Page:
Stabilizing selection (not to be confused with negative or purifying selection) is a type of natural selection in which the population mean stabilizes on a particular non-extreme trait value. This is thought to be the most common mechanism of action for natural selection because most traits do not appear to change drastically over time. Stabilizing selection commonly uses negative selection (a.k.a. purifying selection) to select against extreme values of the character. Stabilizing selection is the opposite of disruptive selection. Instead of favoring individuals with extreme phenotypes, it favors the intermediate variants. Stabilizing selection tends to remove the more severe phenotypes, resulting in the reproductive success of the norm or average phenotypes. This means that most common phenotype in the population is selected for and continues to dominate in future generations. Because most traits change little over time, stabilizing selection is thought to be the most common type of selection in most populations.
The Russian evolutionary biologist Ivan Schmalhausen founded the theory of stabilizing selection, publishing a paper in Russian titled "Stabilizing selection and its place among factors of evolution" in 1941 and a monograph "Factors of Evolution: The Theory of Stabilizing Selection" in 1945.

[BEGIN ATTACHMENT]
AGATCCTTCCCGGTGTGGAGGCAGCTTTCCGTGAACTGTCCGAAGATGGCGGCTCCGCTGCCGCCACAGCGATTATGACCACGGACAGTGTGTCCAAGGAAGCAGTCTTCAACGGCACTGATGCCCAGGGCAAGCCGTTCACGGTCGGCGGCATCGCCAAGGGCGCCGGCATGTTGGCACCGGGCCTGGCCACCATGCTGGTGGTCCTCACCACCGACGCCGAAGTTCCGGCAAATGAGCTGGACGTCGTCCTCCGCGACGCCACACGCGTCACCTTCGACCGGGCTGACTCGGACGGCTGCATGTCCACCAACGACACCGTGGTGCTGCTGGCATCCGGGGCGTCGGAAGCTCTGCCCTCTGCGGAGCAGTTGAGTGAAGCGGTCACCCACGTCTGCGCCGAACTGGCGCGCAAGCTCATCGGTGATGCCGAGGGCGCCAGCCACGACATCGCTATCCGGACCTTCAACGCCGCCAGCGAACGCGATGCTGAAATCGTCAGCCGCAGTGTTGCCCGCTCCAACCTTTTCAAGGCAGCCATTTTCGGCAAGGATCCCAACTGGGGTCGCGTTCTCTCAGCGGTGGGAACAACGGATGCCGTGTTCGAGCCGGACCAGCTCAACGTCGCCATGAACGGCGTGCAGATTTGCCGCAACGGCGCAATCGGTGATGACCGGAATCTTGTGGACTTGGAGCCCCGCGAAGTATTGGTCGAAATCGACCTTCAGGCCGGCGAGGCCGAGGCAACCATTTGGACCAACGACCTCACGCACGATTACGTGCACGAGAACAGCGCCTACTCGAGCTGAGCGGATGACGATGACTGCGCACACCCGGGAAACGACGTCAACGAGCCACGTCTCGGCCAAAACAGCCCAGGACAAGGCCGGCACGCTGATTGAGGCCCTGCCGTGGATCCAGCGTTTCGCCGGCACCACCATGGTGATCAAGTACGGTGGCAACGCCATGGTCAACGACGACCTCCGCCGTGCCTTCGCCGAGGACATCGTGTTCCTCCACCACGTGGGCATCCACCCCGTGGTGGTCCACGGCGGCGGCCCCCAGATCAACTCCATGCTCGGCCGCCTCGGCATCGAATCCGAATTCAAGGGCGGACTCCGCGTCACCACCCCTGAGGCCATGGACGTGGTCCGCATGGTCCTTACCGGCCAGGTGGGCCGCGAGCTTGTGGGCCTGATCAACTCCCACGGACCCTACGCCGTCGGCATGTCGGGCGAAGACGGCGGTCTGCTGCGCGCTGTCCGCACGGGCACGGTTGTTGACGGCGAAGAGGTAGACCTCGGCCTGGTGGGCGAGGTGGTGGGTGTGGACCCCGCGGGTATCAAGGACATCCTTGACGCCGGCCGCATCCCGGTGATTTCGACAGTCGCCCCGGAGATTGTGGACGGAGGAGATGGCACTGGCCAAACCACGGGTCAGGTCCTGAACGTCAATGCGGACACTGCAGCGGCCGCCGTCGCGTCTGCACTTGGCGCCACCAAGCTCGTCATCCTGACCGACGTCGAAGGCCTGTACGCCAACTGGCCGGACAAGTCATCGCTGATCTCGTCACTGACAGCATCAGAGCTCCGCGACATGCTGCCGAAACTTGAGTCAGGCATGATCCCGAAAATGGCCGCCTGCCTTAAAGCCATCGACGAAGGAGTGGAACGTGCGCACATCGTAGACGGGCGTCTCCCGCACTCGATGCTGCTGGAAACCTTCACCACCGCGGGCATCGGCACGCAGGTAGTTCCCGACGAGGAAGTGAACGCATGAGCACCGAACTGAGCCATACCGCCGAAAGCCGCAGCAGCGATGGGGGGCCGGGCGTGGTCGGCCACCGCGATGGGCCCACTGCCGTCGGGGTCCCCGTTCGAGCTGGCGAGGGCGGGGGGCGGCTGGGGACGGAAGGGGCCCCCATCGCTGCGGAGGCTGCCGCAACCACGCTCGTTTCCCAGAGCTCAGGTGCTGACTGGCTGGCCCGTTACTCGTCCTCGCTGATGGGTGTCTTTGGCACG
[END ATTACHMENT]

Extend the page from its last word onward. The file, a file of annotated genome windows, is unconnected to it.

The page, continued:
Influence on population structureEdit
Stabilizing selection causes the narrowing of the phenotypes seen in a population. This is because the extreme phenotypes are selected against, causing reduced survival in organisms with those traits. This results in a population consisting of fewer phenotypes, with most traits representing the mean value of the population. This narrowing of phenotypes causes a reduction in genetic diversity in a population. Maintaining genetic variation is essential for the survival of a population because it is what allows them to evolve over time. In order for a population to adapt to changing environmental conditions they must have enough genetic diversity to select for new traits as they become favorable.
Analyzing stabilizing selectionEdit
There are four primary types of data used to quantify stabilizing selection in a population. The first type of data is an estimation of fitness of different phenotypes within a single generation. Quantifying fitness in a single generation creates predictions for the expected fate of selection. The second type of data is changes in allelic frequencies or phenotypes across different generations. This allows quantification of change in prevalence of a certain phenotype, indicating the type of selection. The third type of data is differences in allelic frequencies across space. This compares selection occurring in different populations and environmental conditions. The fourth type of data is DNA sequences from the genes contributing to observes phenotypic differences. The combination of these four types of data allow population studies that can identify the type of selection occurring and quantify the extent of selection.
However, a meta-analysis of studies that measured selection in the wild failed to find an overall trend for stabilizing selection. The reason can be that methods for detecting stabilizing selection are complex. They can involve studying the changes that causes natural selection in the mean and variance of the trait, or measuring fitness for a range of different phenotypes under natural conditions and examining the relationship between these fitness measurements and the trait value, but analysis and interpretation of the results is not straightforward.